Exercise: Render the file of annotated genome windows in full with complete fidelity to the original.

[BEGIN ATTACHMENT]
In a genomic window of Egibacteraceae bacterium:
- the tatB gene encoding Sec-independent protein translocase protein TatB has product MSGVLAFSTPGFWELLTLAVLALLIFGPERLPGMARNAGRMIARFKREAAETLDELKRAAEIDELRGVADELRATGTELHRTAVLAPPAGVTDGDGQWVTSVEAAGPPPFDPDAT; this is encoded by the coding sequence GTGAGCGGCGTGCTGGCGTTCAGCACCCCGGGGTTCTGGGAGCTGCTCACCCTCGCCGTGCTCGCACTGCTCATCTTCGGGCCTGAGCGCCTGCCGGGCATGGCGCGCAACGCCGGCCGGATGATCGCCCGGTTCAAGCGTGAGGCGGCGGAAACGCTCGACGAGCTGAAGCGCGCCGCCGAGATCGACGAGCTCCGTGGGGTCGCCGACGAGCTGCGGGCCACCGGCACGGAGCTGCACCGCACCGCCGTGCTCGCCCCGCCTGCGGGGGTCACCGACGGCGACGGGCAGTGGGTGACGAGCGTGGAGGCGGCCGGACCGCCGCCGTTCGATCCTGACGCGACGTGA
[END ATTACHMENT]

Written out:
In a genomic window of Egibacteraceae bacterium:
- the tatB gene encoding Sec-independent protein translocase protein TatB has product MSGVLAFSTPGFWELLTLAVLALLIFGPERLPGMARNAGRMIARFKREAAETLDELKRAAEIDELRGVADELRATGTELHRTAVLAPPAGVTDGDGQWVTSVEAAGPPPFDPDAT; this is encoded by the coding sequence GTGAGCGGCGTGCTGGCGTTCAGCACCCCGGGGTTCTGGGAGCTGCTCACCCTCGCCGTGCTCGCACTGCTCATCTTCGGGCCTGAGCGCCTGCCGGGCATGGCGCGCAACGCCGGCCGGATGATCGCCCGGTTCAAGCGTGAGGCGGCGGAAACGCTCGACGAGCTGAAGCGCGCCGCCGAGATCGACGAGCTCCGTGGGGTCGCCGACGAGCTGCGGGCCACCGGCACGGAGCTGCACCGCACCGCCGTGCTCGCCCCGCCTGCGGGGGTCACCGACGGCGACGGGCAGTGGGTGACGAGCGTGGAGGCGGCCGGACCGCCGCCGTTCGATCCTGACGCGACGTGA